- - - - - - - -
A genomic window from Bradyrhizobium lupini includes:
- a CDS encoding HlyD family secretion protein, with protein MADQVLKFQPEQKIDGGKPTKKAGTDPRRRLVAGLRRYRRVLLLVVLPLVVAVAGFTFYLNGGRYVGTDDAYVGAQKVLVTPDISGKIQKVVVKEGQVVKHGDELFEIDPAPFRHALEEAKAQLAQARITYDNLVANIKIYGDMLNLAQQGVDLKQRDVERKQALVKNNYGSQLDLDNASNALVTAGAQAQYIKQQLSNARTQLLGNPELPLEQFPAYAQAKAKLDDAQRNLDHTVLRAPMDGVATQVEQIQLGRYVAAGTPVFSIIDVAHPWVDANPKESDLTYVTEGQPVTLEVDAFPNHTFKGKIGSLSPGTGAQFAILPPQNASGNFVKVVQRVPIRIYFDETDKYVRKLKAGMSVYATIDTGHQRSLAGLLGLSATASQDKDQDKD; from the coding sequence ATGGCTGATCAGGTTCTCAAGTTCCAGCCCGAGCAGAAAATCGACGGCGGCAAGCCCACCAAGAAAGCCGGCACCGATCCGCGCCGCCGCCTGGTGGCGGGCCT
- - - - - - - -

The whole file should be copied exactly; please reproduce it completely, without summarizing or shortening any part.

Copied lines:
A genomic window from Bradyrhizobium lupini includes:
- a CDS encoding HlyD family secretion protein, with protein MADQVLKFQPEQKIDGGKPTKKAGTDPRRRLVAGLRRYRRVLLLVVLPLVVAVAGFTFYLNGGRYVGTDDAYVGAQKVLVTPDISGKIQKVVVKEGQVVKHGDELFEIDPAPFRHALEEAKAQLAQARITYDNLVANIKIYGDMLNLAQQGVDLKQRDVERKQALVKNNYGSQLDLDNASNALVTAGAQAQYIKQQLSNARTQLLGNPELPLEQFPAYAQAKAKLDDAQRNLDHTVLRAPMDGVATQVEQIQLGRYVAAGTPVFSIIDVAHPWVDANPKESDLTYVTEGQPVTLEVDAFPNHTFKGKIGSLSPGTGAQFAILPPQNASGNFVKVVQRVPIRIYFDETDKYVRKLKAGMSVYATIDTGHQRSLAGLLGLSATASQDKDQDKD; from the coding sequence ATGGCTGATCAGGTTCTCAAGTTCCAGCCCGAGCAGAAAATCGACGGCGGCAAGCCCACCAAGAAAGCCGGCACCGATCCGCGCCGCCGCCTGGTGGCGGGCCT